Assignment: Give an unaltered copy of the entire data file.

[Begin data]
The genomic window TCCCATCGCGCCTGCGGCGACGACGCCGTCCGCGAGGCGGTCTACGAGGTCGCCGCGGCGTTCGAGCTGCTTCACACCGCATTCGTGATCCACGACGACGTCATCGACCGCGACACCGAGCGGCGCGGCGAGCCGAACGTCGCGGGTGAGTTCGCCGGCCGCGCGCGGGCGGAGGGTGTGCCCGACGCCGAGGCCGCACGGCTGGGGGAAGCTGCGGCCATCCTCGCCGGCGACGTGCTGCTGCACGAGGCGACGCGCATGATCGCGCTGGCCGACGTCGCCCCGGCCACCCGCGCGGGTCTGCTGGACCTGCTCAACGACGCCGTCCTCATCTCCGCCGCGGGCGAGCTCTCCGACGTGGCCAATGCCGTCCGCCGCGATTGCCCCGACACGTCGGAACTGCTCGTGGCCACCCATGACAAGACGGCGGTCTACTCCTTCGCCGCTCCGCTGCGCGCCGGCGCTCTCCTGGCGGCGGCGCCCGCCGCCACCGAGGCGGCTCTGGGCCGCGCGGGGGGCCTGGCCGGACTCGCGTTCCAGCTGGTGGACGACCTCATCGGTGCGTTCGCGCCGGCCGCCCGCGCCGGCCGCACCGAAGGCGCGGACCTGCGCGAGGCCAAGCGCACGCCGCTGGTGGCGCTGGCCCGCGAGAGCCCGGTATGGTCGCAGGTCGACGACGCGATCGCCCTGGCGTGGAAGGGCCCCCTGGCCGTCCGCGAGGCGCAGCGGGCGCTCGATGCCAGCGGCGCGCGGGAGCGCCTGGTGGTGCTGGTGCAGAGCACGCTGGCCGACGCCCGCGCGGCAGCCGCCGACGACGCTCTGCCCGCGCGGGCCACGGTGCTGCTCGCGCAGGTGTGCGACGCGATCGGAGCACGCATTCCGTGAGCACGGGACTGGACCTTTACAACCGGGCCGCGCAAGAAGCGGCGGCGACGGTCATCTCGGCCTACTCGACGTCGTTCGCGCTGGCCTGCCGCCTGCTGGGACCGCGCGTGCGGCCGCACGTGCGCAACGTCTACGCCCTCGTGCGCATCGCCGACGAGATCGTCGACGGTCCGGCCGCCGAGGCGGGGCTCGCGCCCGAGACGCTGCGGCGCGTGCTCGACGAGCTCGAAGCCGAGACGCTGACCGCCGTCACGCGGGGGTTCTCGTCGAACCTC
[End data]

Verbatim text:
The genomic window TCCCATCGCGCCTGCGGCGACGACGCCGTCCGCGAGGCGGTCTACGAGGTCGCCGCGGCGTTCGAGCTGCTTCACACCGCATTCGTGATCCACGACGACGTCATCGACCGCGACACCGAGCGGCGCGGCGAGCCGAACGTCGCGGGTGAGTTCGCCGGCCGCGCGCGGGCGGAGGGTGTGCCCGACGCCGAGGCCGCACGGCTGGGGGAAGCTGCGGCCATCCTCGCCGGCGACGTGCTGCTGCACGAGGCGACGCGCATGATCGCGCTGGCCGACGTCGCCCCGGCCACCCGCGCGGGTCTGCTGGACCTGCTCAACGACGCCGTCCTCATCTCCGCCGCGGGCGAGCTCTCCGACGTGGCCAATGCCGTCCGCCGCGATTGCCCCGACACGTCGGAACTGCTCGTGGCCACCCATGACAAGACGGCGGTCTACTCCTTCGCCGCTCCGCTGCGCGCCGGCGCTCTCCTGGCGGCGGCGCCCGCCGCCACCGAGGCGGCTCTGGGCCGCGCGGGGGGCCTGGCCGGACTCGCGTTCCAGCTGGTGGACGACCTCATCGGTGCGTTCGCGCCGGCCGCCCGCGCCGGCCGCACCGAAGGCGCGGACCTGCGCGAGGCCAAGCGCACGCCGCTGGTGGCGCTGGCCCGCGAGAGCCCGGTATGGTCGCAGGTCGACGACGCGATCGCCCTGGCGTGGAAGGGCCCCCTGGCCGTCCGCGAGGCGCAGCGGGCGCTCGATGCCAGCGGCGCGCGGGAGCGCCTGGTGGTGCTGGTGCAGAGCACGCTGGCCGACGCCCGCGCGGCAGCCGCCGACGACGCTCTGCCCGCGCGGGCCACGGTGCTGCTCGCGCAGGTGTGCGACGCGATCGGAGCACGCATTCCGTGAGCACGGGACTGGACCTTTACAACCGGGCCGCGCAAGAAGCGGCGGCGACGGTCATCTCGGCCTACTCGACGTCGTTCGCGCTGGCCTGCCGCCTGCTGGGACCGCGCGTGCGGCCGCACGTGCGCAACGTCTACGCCCTCGTGCGCATCGCCGACGAGATCGTCGACGGTCCGGCCGCCGAGGCGGGGCTCGCGCCCGAGACGCTGCGGCGCGTGCTCGACGAGCTCGAAGCCGAGACGCTGACCGCCGTCACGCGGGGGTTCTCGTCGAACCTC